Web Video Cannot Succeed Until TV-Style Advertising Revenue Arrives | Money Is Key

1 min read

Money is key. It’s a shame that is the case but true nevertheless. And this adage is having a direct influence on the online video sector – from why YouTube is constantly engaged in battle with copyright holders to why Hulu no longer supports Boxee.

Money Is Everything?

It’s a sad fact of life that money is of the utmost importance in almost everything we do. Being in relationships, having kids, and enjoying life are all directly influenced by money. And of course, jobs and the art of business thrive or otherwise on how much money is generated.

Almost every decision taken can be influenced by money, how much you have, how much you want, how much it’ll cost, how much it’ll make. Television is no exception. Whether a show gets canceled or recommissioned comes down to how many people are watching, and consequently, how much revenue it is drawing in.

Online Video Revenue

Therefore, it stands to reason that online video, particularly that supplied by traditional media and television companies is also dependent on the same market forces. Unfortunately, so far at least, online video is failing to pay its way.

YouTube has found it hard to monetize its content, partly due to a dearth of video advertising opportunities, and partly because monetizing user-generated content is a sticking point. This has led to battles with record labels and the PRS over revenue share, with the former arguing the money just isn’t there to share in the first place.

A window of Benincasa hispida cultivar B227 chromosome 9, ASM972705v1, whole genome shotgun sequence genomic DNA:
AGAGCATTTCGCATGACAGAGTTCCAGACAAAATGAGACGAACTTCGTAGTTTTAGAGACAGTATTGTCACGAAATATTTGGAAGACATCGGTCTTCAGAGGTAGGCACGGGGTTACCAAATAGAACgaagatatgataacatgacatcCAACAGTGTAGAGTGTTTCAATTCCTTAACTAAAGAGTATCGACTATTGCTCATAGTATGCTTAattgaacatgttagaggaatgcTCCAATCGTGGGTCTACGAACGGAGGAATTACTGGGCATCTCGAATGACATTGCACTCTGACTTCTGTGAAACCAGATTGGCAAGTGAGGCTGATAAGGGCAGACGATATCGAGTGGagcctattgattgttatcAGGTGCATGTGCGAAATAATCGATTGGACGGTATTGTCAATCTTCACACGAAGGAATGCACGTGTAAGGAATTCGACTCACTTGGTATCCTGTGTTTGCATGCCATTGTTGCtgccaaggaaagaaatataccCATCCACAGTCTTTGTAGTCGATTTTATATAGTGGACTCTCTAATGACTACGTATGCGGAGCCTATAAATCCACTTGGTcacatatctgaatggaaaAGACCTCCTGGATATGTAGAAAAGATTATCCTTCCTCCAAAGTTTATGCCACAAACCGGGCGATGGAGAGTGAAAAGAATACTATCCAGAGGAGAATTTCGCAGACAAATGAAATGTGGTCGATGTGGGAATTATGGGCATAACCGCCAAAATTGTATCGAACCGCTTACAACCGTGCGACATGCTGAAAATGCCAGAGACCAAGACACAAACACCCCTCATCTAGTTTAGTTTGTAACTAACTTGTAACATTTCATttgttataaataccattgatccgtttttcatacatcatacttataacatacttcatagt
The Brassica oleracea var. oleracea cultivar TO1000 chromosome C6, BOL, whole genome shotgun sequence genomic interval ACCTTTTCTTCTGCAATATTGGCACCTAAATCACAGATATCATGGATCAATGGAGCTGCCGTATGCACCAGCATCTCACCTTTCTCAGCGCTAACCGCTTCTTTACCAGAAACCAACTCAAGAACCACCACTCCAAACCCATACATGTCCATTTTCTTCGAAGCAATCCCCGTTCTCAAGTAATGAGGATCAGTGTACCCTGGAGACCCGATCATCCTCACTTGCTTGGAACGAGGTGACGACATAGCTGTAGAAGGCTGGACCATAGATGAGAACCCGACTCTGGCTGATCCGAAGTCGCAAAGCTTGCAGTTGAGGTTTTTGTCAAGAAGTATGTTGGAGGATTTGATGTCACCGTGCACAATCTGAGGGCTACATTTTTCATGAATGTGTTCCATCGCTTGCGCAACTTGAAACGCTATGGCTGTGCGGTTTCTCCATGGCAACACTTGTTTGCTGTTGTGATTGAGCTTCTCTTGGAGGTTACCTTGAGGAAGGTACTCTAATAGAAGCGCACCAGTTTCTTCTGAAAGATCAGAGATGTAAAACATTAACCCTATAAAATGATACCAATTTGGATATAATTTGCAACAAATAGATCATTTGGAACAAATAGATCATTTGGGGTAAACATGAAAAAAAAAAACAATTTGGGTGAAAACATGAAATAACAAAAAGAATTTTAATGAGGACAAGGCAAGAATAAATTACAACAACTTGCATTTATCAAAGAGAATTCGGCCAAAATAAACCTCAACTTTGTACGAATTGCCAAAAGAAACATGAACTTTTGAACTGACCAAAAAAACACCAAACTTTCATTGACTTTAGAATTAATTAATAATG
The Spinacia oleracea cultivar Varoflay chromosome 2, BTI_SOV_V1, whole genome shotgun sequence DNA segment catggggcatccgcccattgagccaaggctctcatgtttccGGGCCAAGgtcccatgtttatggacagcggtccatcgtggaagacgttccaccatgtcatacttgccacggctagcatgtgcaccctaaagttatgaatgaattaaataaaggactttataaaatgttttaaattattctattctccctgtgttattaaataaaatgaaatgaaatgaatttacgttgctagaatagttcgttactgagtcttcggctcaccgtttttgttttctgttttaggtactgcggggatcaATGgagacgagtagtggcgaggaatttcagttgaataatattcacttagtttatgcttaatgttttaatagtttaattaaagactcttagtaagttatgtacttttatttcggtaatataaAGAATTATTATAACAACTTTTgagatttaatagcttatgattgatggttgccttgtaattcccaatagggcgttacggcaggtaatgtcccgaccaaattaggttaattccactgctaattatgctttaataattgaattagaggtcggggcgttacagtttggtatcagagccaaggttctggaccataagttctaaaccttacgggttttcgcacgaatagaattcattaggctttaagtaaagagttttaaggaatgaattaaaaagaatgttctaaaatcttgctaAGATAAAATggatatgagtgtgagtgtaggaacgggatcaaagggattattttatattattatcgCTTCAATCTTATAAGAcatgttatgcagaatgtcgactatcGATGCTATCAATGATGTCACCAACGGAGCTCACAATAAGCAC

Hulu and Boxee Battling

Even more profound than that is the still-raging battle between Hulu and Boxee. Boxee allows its users to view online video on their televisions in an user-friendly, optimized-for-television format. Hulu was one of the services streamed through Boxee until Hulu decided to cut support last month. Since then, the two companies have been playing a cat and mouse game.

The reasons for Hulu’s move to curtail Boxee are as yet unconfirmed. But NBC Universal CEO Jeff Zucker summed up the problem in his Digital Hollywood keynote speech last week.

Jeff Zucker Speaks

He said


“What we’ve lost in viewers and advertising dollars on the analog side isn’t being made up for at all on the digital side. We want to find an economic model that makes sense.”

Clearly Hulu is a (so far) unprofitable venture that the networks are willing to experiment with. After all, they really don’t have much to lose assuming people who are now watching on their computers wouldn’t have watched on their televisions otherwise.

But Boxee obviously throws a spanner in the works on that score, enabling viewers to watch Hulu programming on their televisions as easily as they would watch content directly from NBC. Which clearly isn’t pleasing bosses at NBC at a time when online revenues aren’t a patch on traditional television revenues.


Until advertising revenues on Web video and television start to match or come close to those experienced on traditional television, I find it hard to see how online video will succeed. If money is the all-important factor, which it currently seems to be, then media companies are going to protect their most important revenue streams. And those aren’t online.